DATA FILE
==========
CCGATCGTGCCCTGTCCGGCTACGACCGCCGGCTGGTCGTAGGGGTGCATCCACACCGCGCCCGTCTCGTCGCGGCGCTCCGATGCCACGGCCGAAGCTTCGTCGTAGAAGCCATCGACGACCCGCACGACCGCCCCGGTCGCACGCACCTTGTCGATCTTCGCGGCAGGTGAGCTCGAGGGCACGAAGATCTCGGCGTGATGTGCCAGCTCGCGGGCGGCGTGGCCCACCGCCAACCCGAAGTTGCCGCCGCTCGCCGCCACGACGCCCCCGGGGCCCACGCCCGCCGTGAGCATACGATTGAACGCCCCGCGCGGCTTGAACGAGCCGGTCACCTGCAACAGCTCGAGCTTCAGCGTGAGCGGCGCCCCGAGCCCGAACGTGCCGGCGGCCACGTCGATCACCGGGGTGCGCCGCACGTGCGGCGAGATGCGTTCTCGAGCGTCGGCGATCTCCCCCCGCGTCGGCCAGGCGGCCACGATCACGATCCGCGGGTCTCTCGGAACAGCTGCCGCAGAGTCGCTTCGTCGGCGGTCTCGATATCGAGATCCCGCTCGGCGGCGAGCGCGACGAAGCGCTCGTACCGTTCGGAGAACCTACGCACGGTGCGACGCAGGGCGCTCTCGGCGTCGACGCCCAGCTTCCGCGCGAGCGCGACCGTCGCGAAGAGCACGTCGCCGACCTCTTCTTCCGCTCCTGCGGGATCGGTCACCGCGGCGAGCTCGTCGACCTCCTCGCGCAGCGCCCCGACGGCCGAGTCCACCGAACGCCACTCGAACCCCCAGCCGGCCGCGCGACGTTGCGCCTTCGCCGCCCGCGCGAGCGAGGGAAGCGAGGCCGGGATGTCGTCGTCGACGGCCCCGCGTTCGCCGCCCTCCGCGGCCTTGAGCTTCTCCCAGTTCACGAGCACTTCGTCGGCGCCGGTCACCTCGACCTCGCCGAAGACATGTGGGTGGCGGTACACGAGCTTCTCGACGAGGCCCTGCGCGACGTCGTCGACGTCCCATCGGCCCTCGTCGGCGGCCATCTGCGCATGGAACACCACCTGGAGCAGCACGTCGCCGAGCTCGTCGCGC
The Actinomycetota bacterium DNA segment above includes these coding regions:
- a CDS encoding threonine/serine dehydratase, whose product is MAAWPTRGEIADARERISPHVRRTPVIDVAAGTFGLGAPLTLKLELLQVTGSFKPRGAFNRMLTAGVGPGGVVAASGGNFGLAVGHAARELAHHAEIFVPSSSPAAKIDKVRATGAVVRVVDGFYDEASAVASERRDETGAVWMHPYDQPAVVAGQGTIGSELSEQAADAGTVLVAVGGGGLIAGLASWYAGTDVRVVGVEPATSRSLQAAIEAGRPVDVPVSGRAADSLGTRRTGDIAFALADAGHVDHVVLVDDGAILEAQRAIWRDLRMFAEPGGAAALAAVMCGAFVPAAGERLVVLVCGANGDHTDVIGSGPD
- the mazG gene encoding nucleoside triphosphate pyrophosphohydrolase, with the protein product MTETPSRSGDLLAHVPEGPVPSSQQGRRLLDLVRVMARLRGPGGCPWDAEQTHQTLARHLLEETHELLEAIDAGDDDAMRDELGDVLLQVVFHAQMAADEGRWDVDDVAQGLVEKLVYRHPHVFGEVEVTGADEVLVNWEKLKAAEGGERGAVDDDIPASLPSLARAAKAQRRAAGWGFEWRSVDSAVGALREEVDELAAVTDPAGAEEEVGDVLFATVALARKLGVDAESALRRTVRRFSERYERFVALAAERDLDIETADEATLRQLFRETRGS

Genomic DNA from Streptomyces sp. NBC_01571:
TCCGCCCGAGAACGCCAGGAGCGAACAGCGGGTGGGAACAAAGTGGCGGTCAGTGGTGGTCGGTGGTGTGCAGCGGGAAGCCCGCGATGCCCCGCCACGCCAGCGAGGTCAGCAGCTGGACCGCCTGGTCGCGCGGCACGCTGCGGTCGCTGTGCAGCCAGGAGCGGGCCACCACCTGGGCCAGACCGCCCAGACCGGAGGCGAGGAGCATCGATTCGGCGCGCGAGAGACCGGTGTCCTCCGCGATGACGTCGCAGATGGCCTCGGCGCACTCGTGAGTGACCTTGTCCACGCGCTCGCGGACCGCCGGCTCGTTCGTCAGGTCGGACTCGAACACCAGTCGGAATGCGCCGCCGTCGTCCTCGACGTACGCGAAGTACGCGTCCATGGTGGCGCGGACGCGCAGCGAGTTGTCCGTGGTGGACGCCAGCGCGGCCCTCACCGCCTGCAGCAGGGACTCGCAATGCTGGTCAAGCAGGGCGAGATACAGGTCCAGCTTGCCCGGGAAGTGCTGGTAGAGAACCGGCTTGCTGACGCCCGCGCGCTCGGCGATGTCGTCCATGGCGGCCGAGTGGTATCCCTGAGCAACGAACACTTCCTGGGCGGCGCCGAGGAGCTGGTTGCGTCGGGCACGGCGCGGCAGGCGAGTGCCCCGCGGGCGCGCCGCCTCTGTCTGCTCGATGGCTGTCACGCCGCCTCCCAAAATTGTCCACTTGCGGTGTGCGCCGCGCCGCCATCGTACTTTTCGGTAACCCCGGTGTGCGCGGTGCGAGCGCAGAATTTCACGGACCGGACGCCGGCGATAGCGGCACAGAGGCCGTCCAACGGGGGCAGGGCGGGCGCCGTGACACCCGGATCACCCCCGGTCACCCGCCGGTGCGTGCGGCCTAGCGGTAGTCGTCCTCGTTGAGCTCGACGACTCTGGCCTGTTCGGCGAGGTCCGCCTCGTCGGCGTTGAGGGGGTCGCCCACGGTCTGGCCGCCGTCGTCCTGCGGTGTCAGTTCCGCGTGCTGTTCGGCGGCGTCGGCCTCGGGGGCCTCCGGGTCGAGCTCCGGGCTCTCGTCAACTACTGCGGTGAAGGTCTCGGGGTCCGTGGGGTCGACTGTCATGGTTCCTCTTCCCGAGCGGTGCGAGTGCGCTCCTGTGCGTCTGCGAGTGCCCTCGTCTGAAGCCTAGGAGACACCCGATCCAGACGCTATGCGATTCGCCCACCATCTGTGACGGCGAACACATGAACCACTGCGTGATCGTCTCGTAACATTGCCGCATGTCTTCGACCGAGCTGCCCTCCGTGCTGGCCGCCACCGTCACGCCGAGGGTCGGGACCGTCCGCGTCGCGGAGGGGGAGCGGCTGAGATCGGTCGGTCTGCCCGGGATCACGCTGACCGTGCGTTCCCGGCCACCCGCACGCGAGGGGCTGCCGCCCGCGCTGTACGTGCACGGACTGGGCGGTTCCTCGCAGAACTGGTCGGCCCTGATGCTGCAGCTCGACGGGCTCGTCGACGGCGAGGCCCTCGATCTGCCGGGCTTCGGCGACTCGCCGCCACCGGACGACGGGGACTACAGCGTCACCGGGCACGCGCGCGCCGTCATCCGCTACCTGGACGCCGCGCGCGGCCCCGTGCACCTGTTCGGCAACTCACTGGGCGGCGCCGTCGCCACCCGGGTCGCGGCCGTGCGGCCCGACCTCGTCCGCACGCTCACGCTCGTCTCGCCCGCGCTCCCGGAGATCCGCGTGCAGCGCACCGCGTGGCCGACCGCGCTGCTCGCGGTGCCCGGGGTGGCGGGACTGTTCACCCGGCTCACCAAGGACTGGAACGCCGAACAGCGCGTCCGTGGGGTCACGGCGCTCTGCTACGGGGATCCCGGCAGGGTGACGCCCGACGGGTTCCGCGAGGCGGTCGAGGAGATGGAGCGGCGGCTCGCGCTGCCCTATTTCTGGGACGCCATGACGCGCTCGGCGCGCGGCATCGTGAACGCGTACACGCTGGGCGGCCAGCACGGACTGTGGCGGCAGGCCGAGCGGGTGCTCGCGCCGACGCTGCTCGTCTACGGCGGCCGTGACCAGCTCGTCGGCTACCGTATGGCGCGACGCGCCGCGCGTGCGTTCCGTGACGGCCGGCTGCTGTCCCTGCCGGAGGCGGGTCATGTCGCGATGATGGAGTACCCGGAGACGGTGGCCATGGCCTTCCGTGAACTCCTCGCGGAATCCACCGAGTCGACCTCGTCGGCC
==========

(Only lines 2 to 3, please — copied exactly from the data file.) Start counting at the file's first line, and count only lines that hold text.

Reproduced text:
The Actinomycetota bacterium DNA segment above includes these coding regions:
- a CDS encoding threonine/serine dehydratase, whose product is MAAWPTRGEIADARERISPHVRRTPVIDVAAGTFGLGAPLTLKLELLQVTGSFKPRGAFNRMLTAGVGPGGVVAASGGNFGLAVGHAARELAHHAEIFVPSSSPAAKIDKVRATGAVVRVVDGFYDEASAVASERRDETGAVWMHPYDQPAVVAGQGTIGSELSEQAADAGTVLVAVGGGGLIAGLASWYAGTDVRVVGVEPATSRSLQAAIEAGRPVDVPVSGRAADSLGTRRTGDIAFALADAGHVDHVVLVDDGAILEAQRAIWRDLRMFAEPGGAAALAAVMCGAFVPAAGERLVVLVCGANGDHTDVIGSGPD